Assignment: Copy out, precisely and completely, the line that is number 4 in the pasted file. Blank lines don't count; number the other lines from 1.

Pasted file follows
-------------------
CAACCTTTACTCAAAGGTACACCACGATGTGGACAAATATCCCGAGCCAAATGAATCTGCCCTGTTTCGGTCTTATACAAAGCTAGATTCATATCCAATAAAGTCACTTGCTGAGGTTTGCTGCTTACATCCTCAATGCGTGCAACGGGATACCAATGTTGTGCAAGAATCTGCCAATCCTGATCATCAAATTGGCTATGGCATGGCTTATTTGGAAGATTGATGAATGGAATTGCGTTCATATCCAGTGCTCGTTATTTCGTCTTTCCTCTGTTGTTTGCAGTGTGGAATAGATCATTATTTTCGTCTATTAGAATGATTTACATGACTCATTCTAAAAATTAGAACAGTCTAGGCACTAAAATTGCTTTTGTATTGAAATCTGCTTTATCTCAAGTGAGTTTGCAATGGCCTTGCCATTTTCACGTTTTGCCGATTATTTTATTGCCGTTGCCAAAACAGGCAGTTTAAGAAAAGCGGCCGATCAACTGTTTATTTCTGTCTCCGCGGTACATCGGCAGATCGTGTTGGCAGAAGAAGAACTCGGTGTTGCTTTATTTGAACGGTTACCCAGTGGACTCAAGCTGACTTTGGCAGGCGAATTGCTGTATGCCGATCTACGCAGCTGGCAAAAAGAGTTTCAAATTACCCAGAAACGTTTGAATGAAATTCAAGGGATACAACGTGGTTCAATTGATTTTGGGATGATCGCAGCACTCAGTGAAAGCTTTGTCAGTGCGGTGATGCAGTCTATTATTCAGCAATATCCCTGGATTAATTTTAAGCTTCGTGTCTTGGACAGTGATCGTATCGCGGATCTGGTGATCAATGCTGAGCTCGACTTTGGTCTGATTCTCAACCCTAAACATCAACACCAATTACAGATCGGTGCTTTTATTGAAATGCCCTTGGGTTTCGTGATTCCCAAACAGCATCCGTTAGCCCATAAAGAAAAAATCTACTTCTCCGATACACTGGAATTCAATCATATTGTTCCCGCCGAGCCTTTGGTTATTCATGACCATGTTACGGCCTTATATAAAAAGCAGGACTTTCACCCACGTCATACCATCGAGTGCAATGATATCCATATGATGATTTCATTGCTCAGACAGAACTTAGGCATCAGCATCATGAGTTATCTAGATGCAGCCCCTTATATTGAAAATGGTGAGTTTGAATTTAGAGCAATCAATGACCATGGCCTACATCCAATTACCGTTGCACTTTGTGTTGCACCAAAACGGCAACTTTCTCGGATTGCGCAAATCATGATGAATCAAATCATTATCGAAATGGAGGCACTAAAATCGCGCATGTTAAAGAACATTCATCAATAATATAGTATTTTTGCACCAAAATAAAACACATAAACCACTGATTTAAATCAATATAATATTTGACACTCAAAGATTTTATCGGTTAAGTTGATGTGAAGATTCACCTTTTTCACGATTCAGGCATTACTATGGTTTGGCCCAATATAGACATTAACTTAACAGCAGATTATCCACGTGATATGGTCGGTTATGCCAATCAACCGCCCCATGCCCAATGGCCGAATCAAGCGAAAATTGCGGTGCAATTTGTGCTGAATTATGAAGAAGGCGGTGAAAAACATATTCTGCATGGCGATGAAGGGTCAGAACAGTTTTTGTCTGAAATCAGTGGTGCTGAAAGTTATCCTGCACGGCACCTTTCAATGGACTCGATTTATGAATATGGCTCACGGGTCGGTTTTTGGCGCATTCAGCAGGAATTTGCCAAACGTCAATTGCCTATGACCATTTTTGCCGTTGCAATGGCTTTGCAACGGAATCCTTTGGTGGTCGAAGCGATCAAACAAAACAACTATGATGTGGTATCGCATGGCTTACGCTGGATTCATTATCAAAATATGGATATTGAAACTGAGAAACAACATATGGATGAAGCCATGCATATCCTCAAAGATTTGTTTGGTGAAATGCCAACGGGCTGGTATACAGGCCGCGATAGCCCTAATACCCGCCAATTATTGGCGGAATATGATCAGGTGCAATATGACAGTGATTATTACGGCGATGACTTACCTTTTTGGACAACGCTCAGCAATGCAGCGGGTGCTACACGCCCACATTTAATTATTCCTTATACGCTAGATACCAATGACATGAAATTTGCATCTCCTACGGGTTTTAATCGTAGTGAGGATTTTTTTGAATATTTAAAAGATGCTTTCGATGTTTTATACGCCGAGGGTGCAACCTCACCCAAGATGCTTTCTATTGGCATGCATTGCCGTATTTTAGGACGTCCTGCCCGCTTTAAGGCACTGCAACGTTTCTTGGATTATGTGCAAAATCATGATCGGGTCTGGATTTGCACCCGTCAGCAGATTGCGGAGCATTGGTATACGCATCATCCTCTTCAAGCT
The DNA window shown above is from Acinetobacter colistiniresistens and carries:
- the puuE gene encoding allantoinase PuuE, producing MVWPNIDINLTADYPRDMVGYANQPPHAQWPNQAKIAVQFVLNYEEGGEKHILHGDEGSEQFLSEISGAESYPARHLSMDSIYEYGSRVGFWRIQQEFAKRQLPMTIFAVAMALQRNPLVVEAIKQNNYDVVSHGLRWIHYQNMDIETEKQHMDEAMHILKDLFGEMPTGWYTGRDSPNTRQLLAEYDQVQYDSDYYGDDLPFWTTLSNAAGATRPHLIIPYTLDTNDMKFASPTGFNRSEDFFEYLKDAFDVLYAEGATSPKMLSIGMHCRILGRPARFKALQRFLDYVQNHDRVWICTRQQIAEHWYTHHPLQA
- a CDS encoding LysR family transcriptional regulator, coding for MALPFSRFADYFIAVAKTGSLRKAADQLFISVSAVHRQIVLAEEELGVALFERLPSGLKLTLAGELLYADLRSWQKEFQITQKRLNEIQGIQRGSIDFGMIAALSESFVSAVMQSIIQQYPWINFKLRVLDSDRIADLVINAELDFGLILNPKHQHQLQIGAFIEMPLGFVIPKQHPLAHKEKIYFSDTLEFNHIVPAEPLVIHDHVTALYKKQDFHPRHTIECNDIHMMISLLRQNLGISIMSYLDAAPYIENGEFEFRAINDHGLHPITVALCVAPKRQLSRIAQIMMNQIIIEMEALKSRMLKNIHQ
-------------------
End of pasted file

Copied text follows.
- a CDS encoding LysR family transcriptional regulator, coding for MALPFSRFADYFIAVAKTGSLRKAADQLFISVSAVHRQIVLAEEELGVALFERLPSGLKLTLAGELLYADLRSWQKEFQITQKRLNEIQGIQRGSIDFGMIAALSESFVSAVMQSIIQQYPWINFKLRVLDSDRIADLVINAELDFGLILNPKHQHQLQIGAFIEMPLGFVIPKQHPLAHKEKIYFSDTLEFNHIVPAEPLVIHDHVTALYKKQDFHPRHTIECNDIHMMISLLRQNLGISIMSYLDAAPYIENGEFEFRAINDHGLHPITVALCVAPKRQLSRIAQIMMNQIIIEMEALKSRMLKNIHQ